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Devorce v. Falcone

United States District Court, D. Connecticut

June 10, 2016

HENRY FALCONE, et al., Respondents.


          Vanessa L. Bryant United States District Judge

         In a 28 U.S.C. § 2254 petition, Charles Bruce Devorce raises allegations pertaining to the denial of medical treatment.[1] ECF Nos. 1-2; 1-3. Because these claims are normally raised in a 42 U.S.C. § 1983 action, the Court ordered Devorce to explain whether he sought to challenge the fact of his incarceration or the conditions of his incarceration. ECF Nos. 7; 10. Devorce clarifies that he seeks to challenge the fact of his incarceration. ECF No. 11 at 2 (“My challenge is directly [to] the imposition of the sentence [that] I am now serving (violation of Probation).”).

         A prisoner may not raise conditions-of-confinement claims for the purpose of attacking the imposition of a sentence. See United States v. Huss, 520 F.2d 598, 603 (2d Cir. 1975) (holding that conditions-of-confinement claims may not be raised in a Section 2255 motion, the procedure for challenging the imposition of a federal sentence). The Huss Court stated that such claims may be raised in a Section 2241 petition, the procedure for challenging the execution of a federal sentence. Id. (“Certainly § 2241 habeas corpus is available to challenge a condition of custody.”).

         But for several reasons this Court does not construe Devorce as attacking the execution of his state sentence pursuant to Section 2254, which provides state prisoners with the means for challenging the execution of a state sentence. Devorce states that he seeks relief from his underlying sentence, not the execution thereof. ECF No. 11 at 2. And even if he is challenging the execution thereof, the Second Circuit’s statement that conditions-of-confinement claims may be raised by way of habeas corpus may be untenable in light of the Supreme Court’s observation in Nelson v. Campbell, 541 U.S. 637 (2004). In that case, the Supreme Court stated that “constitutional claims that merely challenge the conditions of a prisoner’s confinement, whether or not the inmate seeks monetary or injunctive relief, fall outside [the core of habeas corpus] and may be brought pursuant to § 1983 in the first instance.” Id. at 643. Even assuming that Devorce wants to challenge the execution of his sentence and Section 2254 is a proper means of doing so, such a construction would be futile. The petition would result in dismissal without prejudice for failing to exhaust his claims in state court, as required by 28 U.S.C. § 2254(b)(1).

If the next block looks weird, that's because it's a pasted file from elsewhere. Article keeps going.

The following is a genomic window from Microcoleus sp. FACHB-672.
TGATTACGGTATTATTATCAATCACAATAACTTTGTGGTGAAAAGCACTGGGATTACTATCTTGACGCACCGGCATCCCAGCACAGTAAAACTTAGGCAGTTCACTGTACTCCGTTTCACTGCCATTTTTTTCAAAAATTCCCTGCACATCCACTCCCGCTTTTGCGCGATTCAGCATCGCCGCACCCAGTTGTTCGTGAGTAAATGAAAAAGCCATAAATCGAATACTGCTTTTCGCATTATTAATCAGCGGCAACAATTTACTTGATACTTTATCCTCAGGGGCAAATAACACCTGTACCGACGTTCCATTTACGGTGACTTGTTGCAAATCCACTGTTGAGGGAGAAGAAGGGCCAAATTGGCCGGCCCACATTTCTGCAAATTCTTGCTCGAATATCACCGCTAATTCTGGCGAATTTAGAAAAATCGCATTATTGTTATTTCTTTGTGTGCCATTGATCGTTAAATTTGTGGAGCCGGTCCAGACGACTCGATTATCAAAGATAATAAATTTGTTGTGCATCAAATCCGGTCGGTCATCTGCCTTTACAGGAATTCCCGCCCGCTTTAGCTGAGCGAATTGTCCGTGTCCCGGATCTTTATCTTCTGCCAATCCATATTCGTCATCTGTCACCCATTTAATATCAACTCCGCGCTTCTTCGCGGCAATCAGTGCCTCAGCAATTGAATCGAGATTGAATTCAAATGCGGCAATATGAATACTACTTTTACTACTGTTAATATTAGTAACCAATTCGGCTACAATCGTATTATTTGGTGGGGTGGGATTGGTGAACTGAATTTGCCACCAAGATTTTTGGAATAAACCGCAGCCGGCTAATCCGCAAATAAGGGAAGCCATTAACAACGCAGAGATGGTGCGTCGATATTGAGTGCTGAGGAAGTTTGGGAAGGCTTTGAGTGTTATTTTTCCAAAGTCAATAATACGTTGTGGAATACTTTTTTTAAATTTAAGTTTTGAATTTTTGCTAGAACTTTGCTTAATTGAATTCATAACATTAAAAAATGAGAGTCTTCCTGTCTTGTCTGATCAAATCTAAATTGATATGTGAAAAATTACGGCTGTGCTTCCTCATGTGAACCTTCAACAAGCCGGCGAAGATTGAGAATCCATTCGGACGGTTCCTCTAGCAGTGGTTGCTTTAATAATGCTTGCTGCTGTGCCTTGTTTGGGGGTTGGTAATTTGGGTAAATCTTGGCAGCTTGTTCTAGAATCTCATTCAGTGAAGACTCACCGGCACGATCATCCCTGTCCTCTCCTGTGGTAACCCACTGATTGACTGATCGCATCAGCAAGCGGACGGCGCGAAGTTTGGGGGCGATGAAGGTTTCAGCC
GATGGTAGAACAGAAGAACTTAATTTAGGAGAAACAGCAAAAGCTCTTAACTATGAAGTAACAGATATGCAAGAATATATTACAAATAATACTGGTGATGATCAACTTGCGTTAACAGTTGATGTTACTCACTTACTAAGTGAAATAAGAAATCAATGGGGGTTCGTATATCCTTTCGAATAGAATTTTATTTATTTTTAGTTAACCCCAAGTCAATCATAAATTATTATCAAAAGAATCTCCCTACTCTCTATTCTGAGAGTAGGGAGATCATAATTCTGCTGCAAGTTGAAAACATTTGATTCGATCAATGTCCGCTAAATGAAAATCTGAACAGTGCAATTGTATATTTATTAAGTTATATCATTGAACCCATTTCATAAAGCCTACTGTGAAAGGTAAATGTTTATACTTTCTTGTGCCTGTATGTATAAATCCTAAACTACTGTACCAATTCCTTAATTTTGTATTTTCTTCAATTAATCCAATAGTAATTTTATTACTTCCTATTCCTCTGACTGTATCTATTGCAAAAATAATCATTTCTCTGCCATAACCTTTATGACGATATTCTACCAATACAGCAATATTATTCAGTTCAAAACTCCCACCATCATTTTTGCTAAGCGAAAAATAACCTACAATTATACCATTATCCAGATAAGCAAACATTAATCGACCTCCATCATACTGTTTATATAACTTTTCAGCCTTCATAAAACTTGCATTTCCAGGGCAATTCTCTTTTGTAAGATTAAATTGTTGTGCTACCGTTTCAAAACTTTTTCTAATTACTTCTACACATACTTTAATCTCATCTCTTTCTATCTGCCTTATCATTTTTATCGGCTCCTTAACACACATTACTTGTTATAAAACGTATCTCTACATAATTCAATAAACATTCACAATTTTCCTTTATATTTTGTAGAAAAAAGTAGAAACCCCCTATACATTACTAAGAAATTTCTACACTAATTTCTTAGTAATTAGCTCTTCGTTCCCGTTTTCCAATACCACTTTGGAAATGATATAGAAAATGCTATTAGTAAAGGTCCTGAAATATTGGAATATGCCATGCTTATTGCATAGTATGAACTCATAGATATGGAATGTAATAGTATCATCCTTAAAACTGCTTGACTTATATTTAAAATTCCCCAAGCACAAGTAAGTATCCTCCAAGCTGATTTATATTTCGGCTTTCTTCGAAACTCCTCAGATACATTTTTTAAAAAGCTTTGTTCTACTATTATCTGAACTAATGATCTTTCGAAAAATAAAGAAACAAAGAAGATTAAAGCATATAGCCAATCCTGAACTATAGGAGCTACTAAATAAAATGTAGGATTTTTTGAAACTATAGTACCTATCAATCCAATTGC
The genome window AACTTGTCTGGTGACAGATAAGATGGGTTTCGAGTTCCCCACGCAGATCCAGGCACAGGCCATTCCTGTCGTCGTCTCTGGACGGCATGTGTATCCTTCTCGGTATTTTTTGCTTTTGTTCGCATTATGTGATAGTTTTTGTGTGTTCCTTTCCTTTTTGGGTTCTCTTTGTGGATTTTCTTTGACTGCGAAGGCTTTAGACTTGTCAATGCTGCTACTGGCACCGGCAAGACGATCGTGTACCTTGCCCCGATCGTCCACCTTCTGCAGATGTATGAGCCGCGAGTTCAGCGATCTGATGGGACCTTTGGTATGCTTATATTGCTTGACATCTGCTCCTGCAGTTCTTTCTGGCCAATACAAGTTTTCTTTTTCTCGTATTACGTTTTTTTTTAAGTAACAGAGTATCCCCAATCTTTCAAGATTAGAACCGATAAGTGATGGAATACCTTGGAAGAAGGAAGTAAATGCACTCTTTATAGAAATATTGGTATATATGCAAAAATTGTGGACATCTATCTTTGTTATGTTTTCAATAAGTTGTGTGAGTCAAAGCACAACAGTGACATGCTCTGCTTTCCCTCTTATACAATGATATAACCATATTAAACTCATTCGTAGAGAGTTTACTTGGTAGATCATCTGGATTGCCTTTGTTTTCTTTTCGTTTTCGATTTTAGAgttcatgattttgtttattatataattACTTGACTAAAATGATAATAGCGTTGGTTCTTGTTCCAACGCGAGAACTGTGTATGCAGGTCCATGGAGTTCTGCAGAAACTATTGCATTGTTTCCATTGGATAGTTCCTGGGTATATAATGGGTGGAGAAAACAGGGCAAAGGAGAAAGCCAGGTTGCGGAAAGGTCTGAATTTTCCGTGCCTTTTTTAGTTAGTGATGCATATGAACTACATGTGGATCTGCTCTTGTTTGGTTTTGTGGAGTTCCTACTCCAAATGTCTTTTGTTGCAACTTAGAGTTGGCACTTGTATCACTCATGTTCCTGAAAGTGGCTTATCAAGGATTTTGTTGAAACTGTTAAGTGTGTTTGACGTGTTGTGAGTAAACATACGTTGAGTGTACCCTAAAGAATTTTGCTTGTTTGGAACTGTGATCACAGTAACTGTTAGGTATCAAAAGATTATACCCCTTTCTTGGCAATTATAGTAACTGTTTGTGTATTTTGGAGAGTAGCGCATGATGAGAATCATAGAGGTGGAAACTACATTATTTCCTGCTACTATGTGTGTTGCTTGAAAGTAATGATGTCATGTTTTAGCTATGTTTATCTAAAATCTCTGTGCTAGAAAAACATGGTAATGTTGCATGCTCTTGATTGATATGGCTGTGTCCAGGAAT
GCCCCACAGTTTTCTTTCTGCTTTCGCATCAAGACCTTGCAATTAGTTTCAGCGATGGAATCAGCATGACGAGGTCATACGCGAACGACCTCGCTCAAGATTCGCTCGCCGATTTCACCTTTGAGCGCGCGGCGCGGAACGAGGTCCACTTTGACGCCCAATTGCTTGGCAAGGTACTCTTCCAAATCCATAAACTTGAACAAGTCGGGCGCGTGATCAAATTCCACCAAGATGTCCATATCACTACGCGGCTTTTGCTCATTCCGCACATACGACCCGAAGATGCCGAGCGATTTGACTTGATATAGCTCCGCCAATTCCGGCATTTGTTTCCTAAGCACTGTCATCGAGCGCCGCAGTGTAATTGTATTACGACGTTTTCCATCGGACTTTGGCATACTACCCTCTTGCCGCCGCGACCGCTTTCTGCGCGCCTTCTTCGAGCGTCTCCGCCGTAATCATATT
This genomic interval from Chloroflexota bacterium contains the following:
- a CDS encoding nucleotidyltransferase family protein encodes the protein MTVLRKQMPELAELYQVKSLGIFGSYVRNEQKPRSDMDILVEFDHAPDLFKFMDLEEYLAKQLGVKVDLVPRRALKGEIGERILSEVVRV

This leaves open the possibility that Devorce seeks relief pursuant to Section 1983. But this construction would also be futile because he seeks “the [vacatur] of [his] violation of Probation sentence.” ECF No. 1-3 at 38. Section 1983 provides no such remedy. See Preiser v. Rodriguez, 411 U.S. 475, 500 (1973) (“[W]hen a state prisoner is challenging the very fact or duration of his physical imprisonment, and the relief he seeks is a determination that he is entitled to immediate release or a speedier release from that imprisonment, his sole federal remedy is a writ of habeas corpus.”). If Devorce would like to challenge his conditions of confinement and seek relief from those conditions (as opposed to his underlying criminal conviction and sentence), he should file a Section 1983 action. But he should do so only after exhausting DOC’s grievance system. See 42 U.S.C. 1997e(a).

         The Court DISMISSES the Section 2254 petition without prejudice. See Starzecpyzel v. Reno, 1997 WL 607549, at *1 (S.D.N.Y. Oct. 2, 1997) (non-cognizable claims dismissed without prejudice). A dismissal without prejudice does not implicate the successive rules. See Camarano v. Irvin, 98 F.3d 44, 46 (2d Cir. 1996) (observing “the longstanding and widely accepted rule discussed above, that no barrier to habeas review arises from the dismissal of a petition on procedural grounds without prejudice to refiling”). The Court denies a certificate of appealability because jurists of reason would not find this procedural ruling debatable. See Slack v. McDaniel, 529 U.S. 473 (2000). The Court CERTIFIES under 28 U.S.C. § 1915(a)(3) that any appeal would not be taken in good faith.

         IT IS SO ORDERED.



[1] In addition to his Eighth Amendment claim, Devorce purports to raise a Sixth Amendment claim based on his inability to call witnesses. The underlying allegations, however, appear to address only the failure to provide care recommended by experts who Devorce would like to call as witnesses. See ECF No. 1-3 at 2 (letters from Dr. Selig recommending treatment and Rametta recommending care in a long-term residential treatment program); cf. ECF No. 11 (“My intent is to show my protections under both the 6th and 8th Amendments [a]ffect a ‘sentence’ and the imposition thereof is unconstitutional.”). If this reading of his claim is incorrect, the petition still must be dismissed ...

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